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Lions vs. Cowboys, NFL playoffs 2015: 3 keys to the game

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DeMarco Murray and the Dallas offense square off against the newly reinstated Ndamukong Suh and a powerful Detroit defense.

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The Cowboys and Lions meet each other in Dallas for a wild card showdown, and you couldn't ask for a better first-round playoff matchup. It's the No. 7 offense vs. No. 2 defense, DeMarco Murray vs. the league's best run D, Dez Bryant vs. Calvin Johnson and, fair or not, Tony Romo vs. the expectations of postseason failure.

The Cowboys, who defied their recent December struggles by wrapping up the NFC East two weeks ago, are back in the postseason for the first time since 2009. Their super-charged offense, which is averaging 29.2 points per outing, is rightfully getting a ton of attention, but it's what Dallas has done on the defensive side that's really made the difference. Coming into the season, a group decimated by injuries and suspensions was being talked about as possibly the worst defense in league history. Instead, they rank 19th in both points and yards allowed -- far from elite, but much better than anticipated.

The Lions defense is most definitely elite. They're giving up just 300 yards and 17.6 points per game, behind only the Seahawks in both categories. It all starts with a ferocious front seven that has stonewalled rushing attacks and piled up 45 sacks. But the Lions also have the offensive weapons to play in a shootout if it comes to that. After injury issues limited him for much of the season, a healthy Johnson piled up 499 yards and five touchdowns over the final five regular season games. Add in Golden Tate and Matthew Stafford has one of the best receiving duos in the league.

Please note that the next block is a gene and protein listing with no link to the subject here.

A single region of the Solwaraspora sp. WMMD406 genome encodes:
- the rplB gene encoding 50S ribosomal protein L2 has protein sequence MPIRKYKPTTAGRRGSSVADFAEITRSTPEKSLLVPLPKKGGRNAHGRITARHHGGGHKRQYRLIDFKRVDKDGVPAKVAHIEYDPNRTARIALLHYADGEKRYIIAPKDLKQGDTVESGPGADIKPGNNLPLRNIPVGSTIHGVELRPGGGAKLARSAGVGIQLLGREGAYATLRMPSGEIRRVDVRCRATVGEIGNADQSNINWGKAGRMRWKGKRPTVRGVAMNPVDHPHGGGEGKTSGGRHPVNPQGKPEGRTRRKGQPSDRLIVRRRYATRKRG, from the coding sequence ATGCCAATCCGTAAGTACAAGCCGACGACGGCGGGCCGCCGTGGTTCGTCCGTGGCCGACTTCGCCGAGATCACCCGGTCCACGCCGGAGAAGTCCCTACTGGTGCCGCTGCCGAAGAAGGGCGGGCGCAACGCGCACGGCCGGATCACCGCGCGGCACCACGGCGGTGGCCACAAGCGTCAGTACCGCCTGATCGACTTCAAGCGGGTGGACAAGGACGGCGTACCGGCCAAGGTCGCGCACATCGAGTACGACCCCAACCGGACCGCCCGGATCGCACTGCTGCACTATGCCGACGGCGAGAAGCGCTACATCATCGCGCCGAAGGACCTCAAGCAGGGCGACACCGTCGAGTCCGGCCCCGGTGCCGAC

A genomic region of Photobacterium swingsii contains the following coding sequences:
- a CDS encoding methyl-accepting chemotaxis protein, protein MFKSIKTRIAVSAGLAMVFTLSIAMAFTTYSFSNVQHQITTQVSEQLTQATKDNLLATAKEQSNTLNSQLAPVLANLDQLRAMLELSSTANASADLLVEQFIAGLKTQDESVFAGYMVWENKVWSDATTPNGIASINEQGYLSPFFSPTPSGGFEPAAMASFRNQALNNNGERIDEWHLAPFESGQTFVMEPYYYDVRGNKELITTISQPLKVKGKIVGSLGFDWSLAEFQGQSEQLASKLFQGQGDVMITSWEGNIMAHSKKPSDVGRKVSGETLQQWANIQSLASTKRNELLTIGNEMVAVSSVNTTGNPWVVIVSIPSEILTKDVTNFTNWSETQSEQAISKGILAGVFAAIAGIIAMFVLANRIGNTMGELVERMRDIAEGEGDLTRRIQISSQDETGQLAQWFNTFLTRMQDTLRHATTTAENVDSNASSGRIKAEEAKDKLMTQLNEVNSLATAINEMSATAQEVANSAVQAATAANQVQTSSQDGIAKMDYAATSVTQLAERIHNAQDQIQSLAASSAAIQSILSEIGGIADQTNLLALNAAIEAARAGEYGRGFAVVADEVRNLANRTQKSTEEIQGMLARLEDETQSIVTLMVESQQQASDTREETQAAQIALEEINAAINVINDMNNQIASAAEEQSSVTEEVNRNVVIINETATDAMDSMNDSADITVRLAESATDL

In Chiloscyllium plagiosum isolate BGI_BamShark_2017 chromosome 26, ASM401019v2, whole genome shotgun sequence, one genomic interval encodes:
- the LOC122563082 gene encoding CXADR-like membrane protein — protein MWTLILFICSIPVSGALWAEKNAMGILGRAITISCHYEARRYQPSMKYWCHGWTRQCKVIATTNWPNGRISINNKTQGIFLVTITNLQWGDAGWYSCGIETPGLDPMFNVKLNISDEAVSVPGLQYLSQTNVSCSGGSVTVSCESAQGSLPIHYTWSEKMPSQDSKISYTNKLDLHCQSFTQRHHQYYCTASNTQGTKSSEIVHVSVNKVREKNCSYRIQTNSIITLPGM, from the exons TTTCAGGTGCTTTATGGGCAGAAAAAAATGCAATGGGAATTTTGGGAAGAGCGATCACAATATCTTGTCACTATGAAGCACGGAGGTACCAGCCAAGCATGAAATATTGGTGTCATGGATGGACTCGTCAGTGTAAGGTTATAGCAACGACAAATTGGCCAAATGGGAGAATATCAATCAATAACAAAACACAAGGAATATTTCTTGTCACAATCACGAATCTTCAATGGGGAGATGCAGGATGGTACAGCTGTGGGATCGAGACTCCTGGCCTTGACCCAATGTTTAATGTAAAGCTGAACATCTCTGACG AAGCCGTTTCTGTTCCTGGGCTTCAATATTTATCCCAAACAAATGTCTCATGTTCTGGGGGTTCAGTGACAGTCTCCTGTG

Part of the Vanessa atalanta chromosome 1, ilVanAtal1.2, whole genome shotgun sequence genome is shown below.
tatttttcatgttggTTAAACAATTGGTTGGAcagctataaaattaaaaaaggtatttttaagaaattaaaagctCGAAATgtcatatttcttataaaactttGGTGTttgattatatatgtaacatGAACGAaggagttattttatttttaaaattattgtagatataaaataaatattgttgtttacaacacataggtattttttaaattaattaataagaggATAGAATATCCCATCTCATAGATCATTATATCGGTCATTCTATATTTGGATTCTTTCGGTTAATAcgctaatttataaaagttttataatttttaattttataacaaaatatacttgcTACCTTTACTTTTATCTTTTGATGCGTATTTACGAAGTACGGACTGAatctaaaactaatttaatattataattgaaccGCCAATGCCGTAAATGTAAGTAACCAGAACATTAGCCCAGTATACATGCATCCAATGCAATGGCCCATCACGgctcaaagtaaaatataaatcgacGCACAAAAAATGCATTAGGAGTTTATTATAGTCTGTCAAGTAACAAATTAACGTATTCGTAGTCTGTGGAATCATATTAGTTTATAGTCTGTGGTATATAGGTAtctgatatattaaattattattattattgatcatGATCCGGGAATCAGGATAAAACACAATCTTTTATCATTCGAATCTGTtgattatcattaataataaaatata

Let's take a look at three keys heading into the game.

1. Momentum is on the Cowboys' side

Contrary to the notion proliferated by the Giants' last two Super Bowl runs, getting hot at the end of the regular season isn't necessarily a recipe for playoff success. The Seahawks lost two of their last four games heading into the postseason last year and the Ravens rode a 1-4 skid into the 2012 playoffs. Both of those teams went on to win the world title.

Nevertheless, it can't hurt Dallas that the team is riding a four-game winning streak into the first round. The Cowboys haven't just been sneaking by teams either -- those four victories came by an average margin of 21.5 points, including a 42-7 dismantling of AFC South champs Indianapolis in Week 16.

Detroit had been on a four-game hot streak itself before being humbled in a Week 17 trip to Lambeau Field that cost it the NFC North. The Lions' defense got picked apart by a hobbled Aaron Rodgers and a garbage time Detroit touchdown made the 30-20 final closer than it really was.

2. Ndamukong Suh vs. the Dallas O-line

It briefly looked as though Suh wasn't even going to play in this game. The league slapped him with a one-game suspension for stepping on Rodgers' leg last week, but the Lions' star defensive tackle won his appeal and has been reinstated.

Regardless of Suh's intentions on that play, his reinstatement gives us a great matchup to watch in the trenches. Suh, who is fourth in the league in defensive run stops, will be going head-to-head with a pair of Cowboys Pro Bowlers in center Travis Frederick and guard Zack Martin, who both graded out as top seven at their respective positions by Pro Football Focus.

Murray led the league in rushing, averaging 115 yards per game. The Lions finished first in run D, allowing just 69 yards per contest. It's strength-on-strenghth and the battle between Suh and the Cowboys' interior linemen may decide who comes out on top.

3. Can Tony Romo deliver in the playoffs?

Football is an infinitely complicated game, but most sports media and fans prefer to boil it down into snappy, simplified talking points. That's why we have to discuss Romo's 1-3 playoff record.

The notion that a quarterback has a win-loss record is absurd, suggesting that he's playing the game by himself and not completely dependent on the success of his teammates. But that hasn't kept folks from labeling Romo a choke artist.

Unfairly cast as the King of Choke for years, Romo finally climbed out from under that mantle by putting together a masterful December to lead his team into the playoffs. But the Romo haters and Cowboys bashers will be bounding back into the open if Dallas loses in the first round.

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